Whitepapers have evolved past their original function as government issue documents and have proliferated in the world of business as a way of presenting marketing information. Similar in nature to an academic essay, a whitepaper selects evidence and constructs a logical argument in favour of the company or viewpoint they are promoting.
So, why write a whitepaper?
Due in no small part to its connotations with academic writing and government documents, a whitepaper can generate more credibility and trust than a regular piece of advertising. By avoiding the usual methods of soundbites, infographics, or catchphrases advertisers employ, and instead presenting a concise but detailed argument on behalf of the company, whitepapers can also generate more sales.
So, have you decided to (or have been hired to) write a whitepaper? When your main experiences have been in more traditional advertising – or even blog writing – it can be difficult to get in to the right mind-set. Let us help, then, by providing you with our top five tips on writing a white paper.
1. Focus on Problems
The main body of the whitepaper should focus on the problems that your customer may be having. You want your readers to identify with the writing, and to know that you have a thorough understanding of the issues they are facing. This gives the impression that you value their concerns above and beyond your own – the problems being their interest, the (selling of the) solution being yours.
Once you have convinced them that you have a complete understanding of their problems, they are far more likely to believe you when you say that you have the solution. Therefore, wait until the end of the paper before you start discussing solutions.
2. Be Concise
Whilst whitepapers can be quite lengthy, they should always attempt to convey their argument in the most concise way possible.
4-25 pages is a good (if somewhat broad) guideline.
The amount of space your white paper will require depends entirely on the complexity of the issue that your promotion is targeting, and the amount of evidence you need to present in order to convey it clearly. Use as much space as you need, but bear in mind that the longer your whitepaper is, the more likely it is that people will stop reading before you get to the part where you offer your solution.
This ties into the first tip I gave you, but you want to structure your paper well in order to achieve the maximum amount of impact. We have already discussed the ways in which a whitepaper is similar to an academic piece of work, so try and follow a similar structure.
Write an introduction that summarises the ‘story’ you are going to tell, without giving away the entire conclusion. Many people read only the introduction and the conclusion, so you want to grab them and give them a reason to read on.
Next, you want to present the problem that your solution will solve (see tip #1 for more information on this).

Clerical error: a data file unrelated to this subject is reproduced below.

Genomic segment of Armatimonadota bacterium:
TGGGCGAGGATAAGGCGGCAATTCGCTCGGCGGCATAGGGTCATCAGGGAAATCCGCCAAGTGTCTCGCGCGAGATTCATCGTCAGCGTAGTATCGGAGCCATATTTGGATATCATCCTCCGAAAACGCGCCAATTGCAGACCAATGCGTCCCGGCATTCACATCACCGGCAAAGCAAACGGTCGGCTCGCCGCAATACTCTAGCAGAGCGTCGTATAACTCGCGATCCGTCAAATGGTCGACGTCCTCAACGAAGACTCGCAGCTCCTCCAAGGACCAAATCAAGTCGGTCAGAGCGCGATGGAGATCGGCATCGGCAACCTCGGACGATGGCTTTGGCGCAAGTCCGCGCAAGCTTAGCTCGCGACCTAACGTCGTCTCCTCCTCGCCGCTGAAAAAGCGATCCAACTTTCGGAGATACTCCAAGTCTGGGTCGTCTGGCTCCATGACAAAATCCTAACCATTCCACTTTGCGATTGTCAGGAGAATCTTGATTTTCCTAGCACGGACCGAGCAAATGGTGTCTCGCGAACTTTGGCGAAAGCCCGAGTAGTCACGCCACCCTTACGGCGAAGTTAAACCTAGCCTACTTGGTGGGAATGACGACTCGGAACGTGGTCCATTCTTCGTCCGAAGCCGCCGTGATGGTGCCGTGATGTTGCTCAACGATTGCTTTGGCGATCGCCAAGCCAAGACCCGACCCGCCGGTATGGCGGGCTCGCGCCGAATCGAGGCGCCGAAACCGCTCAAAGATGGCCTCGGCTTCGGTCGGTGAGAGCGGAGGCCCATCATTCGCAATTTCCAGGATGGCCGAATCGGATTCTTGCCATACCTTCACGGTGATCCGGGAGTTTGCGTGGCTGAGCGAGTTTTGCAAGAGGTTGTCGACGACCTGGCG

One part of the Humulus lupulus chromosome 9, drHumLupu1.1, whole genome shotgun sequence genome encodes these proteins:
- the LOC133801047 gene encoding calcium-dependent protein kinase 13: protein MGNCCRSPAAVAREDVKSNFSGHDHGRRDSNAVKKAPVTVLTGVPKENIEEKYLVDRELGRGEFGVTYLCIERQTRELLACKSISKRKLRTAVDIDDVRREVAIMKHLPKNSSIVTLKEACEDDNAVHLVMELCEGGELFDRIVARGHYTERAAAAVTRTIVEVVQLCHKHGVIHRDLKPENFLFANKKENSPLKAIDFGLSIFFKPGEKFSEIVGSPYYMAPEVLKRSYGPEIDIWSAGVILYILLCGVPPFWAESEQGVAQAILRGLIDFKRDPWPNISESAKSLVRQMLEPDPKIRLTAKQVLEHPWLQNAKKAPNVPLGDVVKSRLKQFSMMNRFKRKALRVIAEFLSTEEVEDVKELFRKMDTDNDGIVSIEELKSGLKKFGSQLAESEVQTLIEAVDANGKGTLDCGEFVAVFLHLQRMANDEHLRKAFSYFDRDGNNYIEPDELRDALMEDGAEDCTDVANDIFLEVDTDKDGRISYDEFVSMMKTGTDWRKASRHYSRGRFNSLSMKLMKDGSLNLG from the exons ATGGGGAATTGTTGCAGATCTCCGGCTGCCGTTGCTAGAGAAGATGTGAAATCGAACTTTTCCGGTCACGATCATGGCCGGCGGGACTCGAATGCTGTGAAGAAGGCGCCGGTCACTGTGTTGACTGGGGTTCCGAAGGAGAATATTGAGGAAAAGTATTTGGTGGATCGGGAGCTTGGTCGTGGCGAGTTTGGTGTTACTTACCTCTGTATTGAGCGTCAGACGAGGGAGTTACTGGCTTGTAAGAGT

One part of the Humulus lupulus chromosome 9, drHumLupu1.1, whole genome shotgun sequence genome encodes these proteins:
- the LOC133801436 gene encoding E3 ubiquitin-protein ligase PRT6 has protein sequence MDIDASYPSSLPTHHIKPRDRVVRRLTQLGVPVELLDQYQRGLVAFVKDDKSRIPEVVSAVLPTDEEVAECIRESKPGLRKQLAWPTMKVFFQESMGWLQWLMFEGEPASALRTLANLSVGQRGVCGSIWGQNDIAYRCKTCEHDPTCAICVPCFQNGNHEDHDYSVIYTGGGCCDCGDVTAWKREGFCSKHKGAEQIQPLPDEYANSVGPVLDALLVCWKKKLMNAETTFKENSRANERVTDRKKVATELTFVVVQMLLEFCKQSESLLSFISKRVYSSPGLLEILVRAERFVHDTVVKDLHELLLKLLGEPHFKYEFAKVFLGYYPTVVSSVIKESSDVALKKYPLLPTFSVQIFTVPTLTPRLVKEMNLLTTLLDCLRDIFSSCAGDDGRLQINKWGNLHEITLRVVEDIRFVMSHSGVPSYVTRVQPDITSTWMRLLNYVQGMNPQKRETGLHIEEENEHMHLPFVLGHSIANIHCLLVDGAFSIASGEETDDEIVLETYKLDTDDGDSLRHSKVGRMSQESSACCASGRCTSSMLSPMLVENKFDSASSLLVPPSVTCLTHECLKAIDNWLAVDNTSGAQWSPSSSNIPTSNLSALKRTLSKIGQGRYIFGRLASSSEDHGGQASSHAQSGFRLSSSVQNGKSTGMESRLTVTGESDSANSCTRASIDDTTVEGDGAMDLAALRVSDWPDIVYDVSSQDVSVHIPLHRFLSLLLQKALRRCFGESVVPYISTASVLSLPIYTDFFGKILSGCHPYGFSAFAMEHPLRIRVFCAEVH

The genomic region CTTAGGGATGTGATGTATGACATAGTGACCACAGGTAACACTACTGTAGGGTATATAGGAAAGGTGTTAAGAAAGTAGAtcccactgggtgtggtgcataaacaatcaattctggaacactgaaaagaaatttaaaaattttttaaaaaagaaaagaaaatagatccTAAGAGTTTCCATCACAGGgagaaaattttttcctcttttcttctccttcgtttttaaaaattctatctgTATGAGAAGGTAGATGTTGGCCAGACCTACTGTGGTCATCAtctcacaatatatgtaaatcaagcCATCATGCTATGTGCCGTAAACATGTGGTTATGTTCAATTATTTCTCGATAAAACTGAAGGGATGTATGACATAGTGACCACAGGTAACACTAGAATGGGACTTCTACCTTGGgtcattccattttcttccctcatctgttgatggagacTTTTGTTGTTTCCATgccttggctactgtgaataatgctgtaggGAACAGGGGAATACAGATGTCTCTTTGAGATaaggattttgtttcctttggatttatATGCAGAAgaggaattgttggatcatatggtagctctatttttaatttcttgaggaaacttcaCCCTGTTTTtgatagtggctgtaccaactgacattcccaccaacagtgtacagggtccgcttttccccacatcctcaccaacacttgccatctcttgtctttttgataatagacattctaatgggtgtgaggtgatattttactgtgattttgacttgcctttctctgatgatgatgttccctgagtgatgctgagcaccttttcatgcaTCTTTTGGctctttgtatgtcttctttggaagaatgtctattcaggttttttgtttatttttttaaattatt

When discussing the solution, give as much detail as possible on the exact ways in which it works to address the issues discussed in the previous section.
Once you have convinced the reader with a well-reasoned argument that your solution is the best one for their needs, you can hit them with the advertisement. Detail all the benefits and the supporting evidence such as charts, testimonials etc.
Round things off with a final conclusion about why your product or service is the best option for the reader. You may want to include a short reference section as well, so that the more diligent reader can see where your supporting information has come from.
End with contact details – Phone number, email, website etc.
4. Emphasise expertise
Remember that a whitepaper is more than a billboard advert for your business. Sure, you are going to end up advocating a certain product or service at the end, but that should not be the impression your reader is left with.
With a whitepaper, you are looking to create an image of expertise, knowledge and insight. You want people to invest in your solutions, not because they think you are a great sales person, but because you are an expert in your field whose advice is worth following.
You only have to look at the way political campaigns are often run. People tend to present advocates for their side, as people will be more likely to vote for the side that has people they respect agreeing with it. This is especially true if the issues are complex, as in the present EU referendum here in the UK.
5. Research well
This may seem obvious, but you want to make sure that you have thoroughly researched your topic.
Make sure that you understand the issues being faced completely, as otherwise you could end up presenting solutions for problems that don’t exist, or ineffectual solutions for ones that do.
Hopefully you find this guide useful when putting pen to paper and writing your first whitepaper. Have you ever written one yourself, and if so, do you have any other tips to add? Please let us know in the comments.
John Waldron is a writer with markITwrite who regularly writes on lifestyle and technology. He is also a fiction writer who has penned a number of short stories, play scripts, and stories for children. He is the author of the foraging blog, First Time Foragers: Recipes and Stories for Beginners. He has a First-Class Honours Degree in English with Creative Writing and an MA in Professional Writing from University College Falmouth, Cornwall.